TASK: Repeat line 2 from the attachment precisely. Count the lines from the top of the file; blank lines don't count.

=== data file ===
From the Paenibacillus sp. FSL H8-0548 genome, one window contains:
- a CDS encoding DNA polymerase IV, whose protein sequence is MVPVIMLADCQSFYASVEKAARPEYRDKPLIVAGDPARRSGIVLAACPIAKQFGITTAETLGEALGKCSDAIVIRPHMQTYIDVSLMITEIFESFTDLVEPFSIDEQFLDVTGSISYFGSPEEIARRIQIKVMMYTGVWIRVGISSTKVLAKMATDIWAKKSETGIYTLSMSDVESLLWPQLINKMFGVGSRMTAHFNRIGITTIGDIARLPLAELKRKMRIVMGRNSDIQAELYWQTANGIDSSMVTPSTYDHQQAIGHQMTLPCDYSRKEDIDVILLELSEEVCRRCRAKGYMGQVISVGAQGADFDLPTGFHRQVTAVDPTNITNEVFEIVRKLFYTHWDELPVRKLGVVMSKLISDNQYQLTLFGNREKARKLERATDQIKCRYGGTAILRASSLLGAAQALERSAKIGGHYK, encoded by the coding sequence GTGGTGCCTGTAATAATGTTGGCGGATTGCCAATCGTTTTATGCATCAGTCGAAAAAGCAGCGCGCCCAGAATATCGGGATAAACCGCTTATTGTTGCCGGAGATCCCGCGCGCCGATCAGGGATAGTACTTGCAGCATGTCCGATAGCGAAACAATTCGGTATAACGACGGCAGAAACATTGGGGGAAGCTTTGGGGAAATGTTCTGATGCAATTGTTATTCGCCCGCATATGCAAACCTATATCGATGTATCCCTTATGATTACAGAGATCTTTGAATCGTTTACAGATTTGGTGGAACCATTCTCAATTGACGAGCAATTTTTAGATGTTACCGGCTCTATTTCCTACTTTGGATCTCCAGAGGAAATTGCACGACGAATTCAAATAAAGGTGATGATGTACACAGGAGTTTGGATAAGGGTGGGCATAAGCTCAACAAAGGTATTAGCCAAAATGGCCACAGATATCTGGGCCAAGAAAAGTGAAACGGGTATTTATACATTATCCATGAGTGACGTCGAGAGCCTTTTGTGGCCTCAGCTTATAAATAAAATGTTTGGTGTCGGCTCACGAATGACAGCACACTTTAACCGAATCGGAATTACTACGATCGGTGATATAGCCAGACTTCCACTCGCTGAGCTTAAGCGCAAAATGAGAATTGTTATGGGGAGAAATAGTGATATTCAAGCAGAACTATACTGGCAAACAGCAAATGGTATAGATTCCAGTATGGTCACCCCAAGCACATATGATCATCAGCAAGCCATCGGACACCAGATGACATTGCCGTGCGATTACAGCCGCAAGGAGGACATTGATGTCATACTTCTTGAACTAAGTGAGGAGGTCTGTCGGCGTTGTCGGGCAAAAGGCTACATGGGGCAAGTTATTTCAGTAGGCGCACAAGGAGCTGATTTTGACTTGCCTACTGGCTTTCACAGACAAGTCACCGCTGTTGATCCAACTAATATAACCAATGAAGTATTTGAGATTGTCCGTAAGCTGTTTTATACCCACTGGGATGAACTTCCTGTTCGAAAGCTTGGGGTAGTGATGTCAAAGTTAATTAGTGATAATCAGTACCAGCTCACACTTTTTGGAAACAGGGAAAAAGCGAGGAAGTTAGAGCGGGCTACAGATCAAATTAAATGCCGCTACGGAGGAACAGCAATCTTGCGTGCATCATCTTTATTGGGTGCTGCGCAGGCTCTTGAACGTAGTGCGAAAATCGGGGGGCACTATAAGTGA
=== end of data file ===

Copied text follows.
- a CDS encoding DNA polymerase IV, whose protein sequence is MVPVIMLADCQSFYASVEKAARPEYRDKPLIVAGDPARRSGIVLAACPIAKQFGITTAETLGEALGKCSDAIVIRPHMQTYIDVSLMITEIFESFTDLVEPFSIDEQFLDVTGSISYFGSPEEIARRIQIKVMMYTGVWIRVGISSTKVLAKMATDIWAKKSETGIYTLSMSDVESLLWPQLINKMFGVGSRMTAHFNRIGITTIGDIARLPLAELKRKMRIVMGRNSDIQAELYWQTANGIDSSMVTPSTYDHQQAIGHQMTLPCDYSRKEDIDVILLELSEEVCRRCRAKGYMGQVISVGAQGADFDLPTGFHRQVTAVDPTNITNEVFEIVRKLFYTHWDELPVRKLGVVMSKLISDNQYQLTLFGNREKARKLERATDQIKCRYGGTAILRASSLLGAAQALERSAKIGGHYK, encoded by the coding sequence GTGGTGCCTGTAATAATGTTGGCGGATTGCCAATCGTTTTATGCATCAGTCGAAAAAGCAGCGCGCCCAGAATATCGGGATAAACCGCTTATTGTTGCCGGAGATCCCGCGCGCCGATCAGGGATAGTACTTGCAGCATGTCCGATAGCGAAACAATTCGGTATAACGACGGCAGAAACATTGGGGGAAGCTTTGGGGAAATGTTCTGATGCAATTGTTATTCGCCCGCATATGCAAACCTATATCGATGTATCCCTTATGATTACAGAGATCTTTGAATCGTTTACAGATTTGGTGGAACCATTCTCAATTGACGAGCAATTTTTAGATGTTACCGGCTCTATTTCCTACTTTGGATCTCCAGAGGAAATTGCACGACGAATTCAAATAAAGGTGATGATGTACACAGGAGTTTGGATAAGGGTGGGCATAAGCTCAACAAAGGTATTAGCCAAAATGGCCACAGATATCTGGGCCAAGAAAAGTGAAACGGGTATTTATACATTATCCATGAGTGACGTCGAGAGCCTTTTGTGGCCTCAGCTTATAAATAAAATGTTTGGTGTCGGCTCACGAATGACAGCACACTTTAACCGAATCGGAATTACTACGATCGGTGATATAGCCAGACTTCCACTCGCTGAGCTTAAGCGCAAAATGAGAATTGTTATGGGGAGAAATAGTGATATTCAAGCAGAACTATACTGGCAAACAGCAAATGGTATAGATTCCAGTATGGTCACCCCAAGCACATATGATCATCAGCAAGCCATCGGACACCAGATGACATTGCCGTGCGATTACAGCCGCAAGGAGGACATTGATGTCATACTTCTTGAACTAAGTGAGGAGGTCTGTCGGCGTTGTCGGGCAAAAGGCTACATGGGGCAAGTTATTTCAGTAGGCGCACAAGGAGCTGATTTTGACTTGCCTACTGGCTTTCACAGACAAGTCACCGCTGTTGATCCAACTAATATAACCAATGAAGTATTTGAGATTGTCCGTAAGCTGTTTTATACCCACTGGGATGAACTTCCTGTTCGAAAGCTTGGGGTAGTGATGTCAAAGTTAATTAGTGATAATCAGTACCAGCTCACACTTTTTGGAAACAGGGAAAAAGCGAGGAAGTTAGAGCGGGCTACAGATCAAATTAAATGCCGCTACGGAGGAACAGCAATCTTGCGTGCATCATCTTTATTGGGTGCTGCGCAGGCTCTTGAACGTAGTGCGAAAATCGGGGGGCACTATAAGTGA